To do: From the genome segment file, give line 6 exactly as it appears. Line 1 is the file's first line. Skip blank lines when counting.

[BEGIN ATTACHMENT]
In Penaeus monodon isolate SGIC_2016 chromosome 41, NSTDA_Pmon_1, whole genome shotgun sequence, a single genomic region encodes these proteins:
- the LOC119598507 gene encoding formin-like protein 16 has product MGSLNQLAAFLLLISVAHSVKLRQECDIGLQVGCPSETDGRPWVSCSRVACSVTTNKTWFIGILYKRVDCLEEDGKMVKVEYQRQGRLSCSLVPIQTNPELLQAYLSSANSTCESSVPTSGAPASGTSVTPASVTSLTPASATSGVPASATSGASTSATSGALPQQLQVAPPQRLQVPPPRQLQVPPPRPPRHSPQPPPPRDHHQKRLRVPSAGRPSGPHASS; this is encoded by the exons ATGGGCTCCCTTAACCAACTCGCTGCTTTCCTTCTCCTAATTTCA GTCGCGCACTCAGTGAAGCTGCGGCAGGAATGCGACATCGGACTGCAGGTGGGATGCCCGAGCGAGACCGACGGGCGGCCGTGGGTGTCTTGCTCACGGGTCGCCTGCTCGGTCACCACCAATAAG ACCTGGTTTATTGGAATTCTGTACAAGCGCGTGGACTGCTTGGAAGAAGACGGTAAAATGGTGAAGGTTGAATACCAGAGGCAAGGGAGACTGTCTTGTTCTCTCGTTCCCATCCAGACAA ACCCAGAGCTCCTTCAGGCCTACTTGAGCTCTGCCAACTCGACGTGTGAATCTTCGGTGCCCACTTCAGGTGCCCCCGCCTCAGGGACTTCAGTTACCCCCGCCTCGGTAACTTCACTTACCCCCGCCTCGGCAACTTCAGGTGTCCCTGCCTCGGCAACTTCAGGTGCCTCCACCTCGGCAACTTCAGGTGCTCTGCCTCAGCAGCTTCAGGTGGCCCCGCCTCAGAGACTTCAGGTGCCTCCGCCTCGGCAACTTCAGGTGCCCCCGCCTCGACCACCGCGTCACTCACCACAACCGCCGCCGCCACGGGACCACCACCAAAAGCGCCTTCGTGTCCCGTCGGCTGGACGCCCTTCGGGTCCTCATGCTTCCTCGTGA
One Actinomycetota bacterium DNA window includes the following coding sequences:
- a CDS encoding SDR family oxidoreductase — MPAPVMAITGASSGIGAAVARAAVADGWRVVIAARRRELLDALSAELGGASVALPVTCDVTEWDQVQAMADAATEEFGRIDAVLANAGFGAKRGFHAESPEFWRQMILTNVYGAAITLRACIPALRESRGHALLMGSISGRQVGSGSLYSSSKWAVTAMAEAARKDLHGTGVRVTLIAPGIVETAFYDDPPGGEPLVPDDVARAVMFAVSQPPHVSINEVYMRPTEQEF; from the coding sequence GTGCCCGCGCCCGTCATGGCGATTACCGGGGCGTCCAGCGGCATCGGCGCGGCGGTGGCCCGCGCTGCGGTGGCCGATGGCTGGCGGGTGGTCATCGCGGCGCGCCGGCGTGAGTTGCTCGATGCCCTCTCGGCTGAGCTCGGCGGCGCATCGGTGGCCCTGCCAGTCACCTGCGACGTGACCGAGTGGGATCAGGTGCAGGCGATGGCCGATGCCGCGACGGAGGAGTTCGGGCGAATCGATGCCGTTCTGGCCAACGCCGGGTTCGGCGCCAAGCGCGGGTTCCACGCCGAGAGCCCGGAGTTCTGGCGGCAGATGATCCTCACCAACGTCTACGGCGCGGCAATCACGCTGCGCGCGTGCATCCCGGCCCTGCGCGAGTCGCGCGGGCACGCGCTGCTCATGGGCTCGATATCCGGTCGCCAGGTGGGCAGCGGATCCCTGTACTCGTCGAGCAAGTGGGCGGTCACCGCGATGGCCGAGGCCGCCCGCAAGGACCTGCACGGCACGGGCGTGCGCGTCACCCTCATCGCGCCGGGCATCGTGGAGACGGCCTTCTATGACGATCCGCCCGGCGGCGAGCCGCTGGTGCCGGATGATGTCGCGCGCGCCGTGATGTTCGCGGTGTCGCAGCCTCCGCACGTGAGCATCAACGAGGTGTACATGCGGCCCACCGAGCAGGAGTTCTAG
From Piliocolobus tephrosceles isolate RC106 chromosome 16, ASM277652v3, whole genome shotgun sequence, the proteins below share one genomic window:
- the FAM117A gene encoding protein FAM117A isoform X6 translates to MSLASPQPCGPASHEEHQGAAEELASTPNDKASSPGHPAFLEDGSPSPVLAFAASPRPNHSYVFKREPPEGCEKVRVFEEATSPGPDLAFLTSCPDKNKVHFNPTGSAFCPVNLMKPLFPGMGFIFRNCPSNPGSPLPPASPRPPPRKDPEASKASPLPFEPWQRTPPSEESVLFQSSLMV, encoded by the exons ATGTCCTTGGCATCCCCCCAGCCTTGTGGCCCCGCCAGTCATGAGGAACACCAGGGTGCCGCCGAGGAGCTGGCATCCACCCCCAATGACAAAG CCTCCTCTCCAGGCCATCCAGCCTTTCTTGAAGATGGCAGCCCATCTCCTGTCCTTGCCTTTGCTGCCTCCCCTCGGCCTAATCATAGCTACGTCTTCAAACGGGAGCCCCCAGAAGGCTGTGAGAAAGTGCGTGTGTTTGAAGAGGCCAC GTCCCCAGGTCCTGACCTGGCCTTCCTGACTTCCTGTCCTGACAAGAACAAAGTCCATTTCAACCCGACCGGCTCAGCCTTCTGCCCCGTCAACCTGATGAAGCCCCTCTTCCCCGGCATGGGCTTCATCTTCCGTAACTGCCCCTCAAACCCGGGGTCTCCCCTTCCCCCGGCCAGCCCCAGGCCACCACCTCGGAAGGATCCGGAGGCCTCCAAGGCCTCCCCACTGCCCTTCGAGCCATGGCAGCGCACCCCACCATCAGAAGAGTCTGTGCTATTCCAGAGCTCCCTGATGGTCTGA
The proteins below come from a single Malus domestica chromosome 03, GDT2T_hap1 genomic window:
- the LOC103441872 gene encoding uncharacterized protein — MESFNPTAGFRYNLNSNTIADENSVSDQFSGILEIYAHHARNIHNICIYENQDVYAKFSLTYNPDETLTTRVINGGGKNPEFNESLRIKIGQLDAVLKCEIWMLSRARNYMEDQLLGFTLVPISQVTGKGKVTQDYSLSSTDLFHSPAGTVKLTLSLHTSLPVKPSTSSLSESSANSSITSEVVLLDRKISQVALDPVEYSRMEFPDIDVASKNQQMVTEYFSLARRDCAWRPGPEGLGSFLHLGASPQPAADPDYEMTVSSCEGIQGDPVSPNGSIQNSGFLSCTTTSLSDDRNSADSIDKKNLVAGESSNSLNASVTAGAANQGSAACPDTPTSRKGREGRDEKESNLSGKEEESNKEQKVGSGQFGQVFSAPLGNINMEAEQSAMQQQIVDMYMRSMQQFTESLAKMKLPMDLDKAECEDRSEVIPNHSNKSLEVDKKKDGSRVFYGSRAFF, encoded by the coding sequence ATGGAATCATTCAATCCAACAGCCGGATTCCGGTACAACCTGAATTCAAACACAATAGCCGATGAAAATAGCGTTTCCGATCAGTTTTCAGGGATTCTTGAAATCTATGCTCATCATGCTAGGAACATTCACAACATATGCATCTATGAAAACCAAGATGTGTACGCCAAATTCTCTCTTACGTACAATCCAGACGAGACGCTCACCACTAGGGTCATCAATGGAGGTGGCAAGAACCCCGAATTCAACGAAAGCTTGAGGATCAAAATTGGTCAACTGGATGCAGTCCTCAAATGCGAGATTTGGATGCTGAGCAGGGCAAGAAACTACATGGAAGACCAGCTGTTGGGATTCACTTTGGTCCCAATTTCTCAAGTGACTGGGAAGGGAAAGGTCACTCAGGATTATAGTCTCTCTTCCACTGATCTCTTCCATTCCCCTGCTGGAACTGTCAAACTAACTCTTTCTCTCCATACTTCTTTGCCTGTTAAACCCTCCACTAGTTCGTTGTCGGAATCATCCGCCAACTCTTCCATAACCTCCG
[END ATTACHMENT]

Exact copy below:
- the FAM117A gene encoding protein FAM117A isoform X6 translates to MSLASPQPCGPASHEEHQGAAEELASTPNDKASSPGHPAFLEDGSPSPVLAFAASPRPNHSYVFKREPPEGCEKVRVFEEATSPGPDLAFLTSCPDKNKVHFNPTGSAFCPVNLMKPLFPGMGFIFRNCPSNPGSPLPPASPRPPPRKDPEASKASPLPFEPWQRTPPSEESVLFQSSLMV, encoded by the exons ATGTCCTTGGCATCCCCCCAGCCTTGTGGCCCCGCCAGTCATGAGGAACACCAGGGTGCCGCCGAGGAGCTGGCATCCACCCCCAATGACAAAG CCTCCTCTCCAGGCCATCCAGCCTTTCTTGAAGATGGCAGCCCATCTCCTGTCCTTGCCTTTGCTGCCTCCCCTCGGCCTAATCATAGCTACGTCTTCAAACGGGAGCCCCCAGAAGGCTGTGAGAAAGTGCGTGTGTTTGAAGAGGCCAC GTCCCCAGGTCCTGACCTGGCCTTCCTGACTTCCTGTCCTGACAAGAACAAAGTCCATTTCAACCCGACCGGCTCAGCCTTCTGCCCCGTCAACCTGATGAAGCCCCTCTTCCCCGGCATGGGCTTCATCTTCCGTAACTGCCCCTCAAACCCGGGGTCTCCCCTTCCCCCGGCCAGCCCCAGGCCACCACCTCGGAAGGATCCGGAGGCCTCCAAGGCCTCCCCACTGCCCTTCGAGCCATGGCAGCGCACCCCACCATCAGAAGAGTCTGTGCTATTCCAGAGCTCCCTGATGGTCTGA